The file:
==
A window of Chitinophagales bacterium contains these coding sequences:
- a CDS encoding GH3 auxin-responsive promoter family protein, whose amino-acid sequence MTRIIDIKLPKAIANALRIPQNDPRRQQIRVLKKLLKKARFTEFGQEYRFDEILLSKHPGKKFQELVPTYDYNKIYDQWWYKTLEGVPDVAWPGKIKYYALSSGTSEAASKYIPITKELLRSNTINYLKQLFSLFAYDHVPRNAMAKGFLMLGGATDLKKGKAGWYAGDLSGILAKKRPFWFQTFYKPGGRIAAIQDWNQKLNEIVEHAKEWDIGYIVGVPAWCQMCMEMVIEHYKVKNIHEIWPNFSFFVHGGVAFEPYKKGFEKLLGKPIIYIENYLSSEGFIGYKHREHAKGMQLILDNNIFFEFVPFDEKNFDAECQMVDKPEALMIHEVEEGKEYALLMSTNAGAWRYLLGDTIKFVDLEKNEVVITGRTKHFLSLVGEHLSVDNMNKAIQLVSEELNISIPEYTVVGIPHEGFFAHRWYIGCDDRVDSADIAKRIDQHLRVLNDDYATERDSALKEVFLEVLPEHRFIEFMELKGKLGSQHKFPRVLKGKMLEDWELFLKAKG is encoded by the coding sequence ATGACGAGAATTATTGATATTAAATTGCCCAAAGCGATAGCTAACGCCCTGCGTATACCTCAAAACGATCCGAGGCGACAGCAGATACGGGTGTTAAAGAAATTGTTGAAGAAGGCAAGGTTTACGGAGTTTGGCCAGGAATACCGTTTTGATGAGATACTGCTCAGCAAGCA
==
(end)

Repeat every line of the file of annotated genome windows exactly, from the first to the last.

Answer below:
A window of Chitinophagales bacterium contains these coding sequences:
- a CDS encoding GH3 auxin-responsive promoter family protein, whose amino-acid sequence MTRIIDIKLPKAIANALRIPQNDPRRQQIRVLKKLLKKARFTEFGQEYRFDEILLSKHPGKKFQELVPTYDYNKIYDQWWYKTLEGVPDVAWPGKIKYYALSSGTSEAASKYIPITKELLRSNTINYLKQLFSLFAYDHVPRNAMAKGFLMLGGATDLKKGKAGWYAGDLSGILAKKRPFWFQTFYKPGGRIAAIQDWNQKLNEIVEHAKEWDIGYIVGVPAWCQMCMEMVIEHYKVKNIHEIWPNFSFFVHGGVAFEPYKKGFEKLLGKPIIYIENYLSSEGFIGYKHREHAKGMQLILDNNIFFEFVPFDEKNFDAECQMVDKPEALMIHEVEEGKEYALLMSTNAGAWRYLLGDTIKFVDLEKNEVVITGRTKHFLSLVGEHLSVDNMNKAIQLVSEELNISIPEYTVVGIPHEGFFAHRWYIGCDDRVDSADIAKRIDQHLRVLNDDYATERDSALKEVFLEVLPEHRFIEFMELKGKLGSQHKFPRVLKGKMLEDWELFLKAKG is encoded by the coding sequence ATGACGAGAATTATTGATATTAAATTGCCCAAAGCGATAGCTAACGCCCTGCGTATACCTCAAAACGATCCGAGGCGACAGCAGATACGGGTGTTAAAGAAATTGTTGAAGAAGGCAAGGTTTACGGAGTTTGGCCAGGAATACCGTTTTGATGAGATACTGCTCAGCAAGCA